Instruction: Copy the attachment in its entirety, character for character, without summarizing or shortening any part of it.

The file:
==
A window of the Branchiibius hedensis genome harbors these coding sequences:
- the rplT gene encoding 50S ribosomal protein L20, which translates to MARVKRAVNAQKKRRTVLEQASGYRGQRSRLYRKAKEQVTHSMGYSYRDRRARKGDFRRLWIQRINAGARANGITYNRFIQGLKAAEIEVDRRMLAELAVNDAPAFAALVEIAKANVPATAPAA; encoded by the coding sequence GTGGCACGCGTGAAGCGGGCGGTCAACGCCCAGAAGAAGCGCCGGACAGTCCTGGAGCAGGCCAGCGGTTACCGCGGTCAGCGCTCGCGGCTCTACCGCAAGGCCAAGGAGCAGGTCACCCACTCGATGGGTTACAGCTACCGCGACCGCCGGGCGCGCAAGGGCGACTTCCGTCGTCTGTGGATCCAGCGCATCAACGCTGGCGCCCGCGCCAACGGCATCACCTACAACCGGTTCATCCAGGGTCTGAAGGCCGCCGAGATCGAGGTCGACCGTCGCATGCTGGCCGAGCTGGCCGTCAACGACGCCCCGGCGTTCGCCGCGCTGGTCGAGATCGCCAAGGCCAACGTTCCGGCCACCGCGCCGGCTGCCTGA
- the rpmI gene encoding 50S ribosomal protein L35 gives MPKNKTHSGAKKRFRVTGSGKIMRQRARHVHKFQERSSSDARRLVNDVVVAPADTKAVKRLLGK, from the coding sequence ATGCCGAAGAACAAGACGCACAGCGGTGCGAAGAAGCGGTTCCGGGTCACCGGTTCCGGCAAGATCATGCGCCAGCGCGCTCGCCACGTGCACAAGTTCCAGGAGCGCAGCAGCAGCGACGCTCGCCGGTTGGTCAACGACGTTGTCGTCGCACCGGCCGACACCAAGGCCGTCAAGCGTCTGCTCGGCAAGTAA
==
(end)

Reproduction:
A window of the Branchiibius hedensis genome harbors these coding sequences:
- the rplT gene encoding 50S ribosomal protein L20, which translates to MARVKRAVNAQKKRRTVLEQASGYRGQRSRLYRKAKEQVTHSMGYSYRDRRARKGDFRRLWIQRINAGARANGITYNRFIQGLKAAEIEVDRRMLAELAVNDAPAFAALVEIAKANVPATAPAA; encoded by the coding sequence GTGGCACGCGTGAAGCGGGCGGTCAACGCCCAGAAGAAGCGCCGGACAGTCCTGGAGCAGGCCAGCGGTTACCGCGGTCAGCGCTCGCGGCTCTACCGCAAGGCCAAGGAGCAGGTCACCCACTCGATGGGTTACAGCTACCGCGACCGCCGGGCGCGCAAGGGCGACTTCCGTCGTCTGTGGATCCAGCGCATCAACGCTGGCGCCCGCGCCAACGGCATCACCTACAACCGGTTCATCCAGGGTCTGAAGGCCGCCGAGATCGAGGTCGACCGTCGCATGCTGGCCGAGCTGGCCGTCAACGACGCCCCGGCGTTCGCCGCGCTGGTCGAGATCGCCAAGGCCAACGTTCCGGCCACCGCGCCGGCTGCCTGA
- the rpmI gene encoding 50S ribosomal protein L35 gives MPKNKTHSGAKKRFRVTGSGKIMRQRARHVHKFQERSSSDARRLVNDVVVAPADTKAVKRLLGK, from the coding sequence ATGCCGAAGAACAAGACGCACAGCGGTGCGAAGAAGCGGTTCCGGGTCACCGGTTCCGGCAAGATCATGCGCCAGCGCGCTCGCCACGTGCACAAGTTCCAGGAGCGCAGCAGCAGCGACGCTCGCCGGTTGGTCAACGACGTTGTCGTCGCACCGGCCGACACCAAGGCCGTCAAGCGTCTGCTCGGCAAGTAA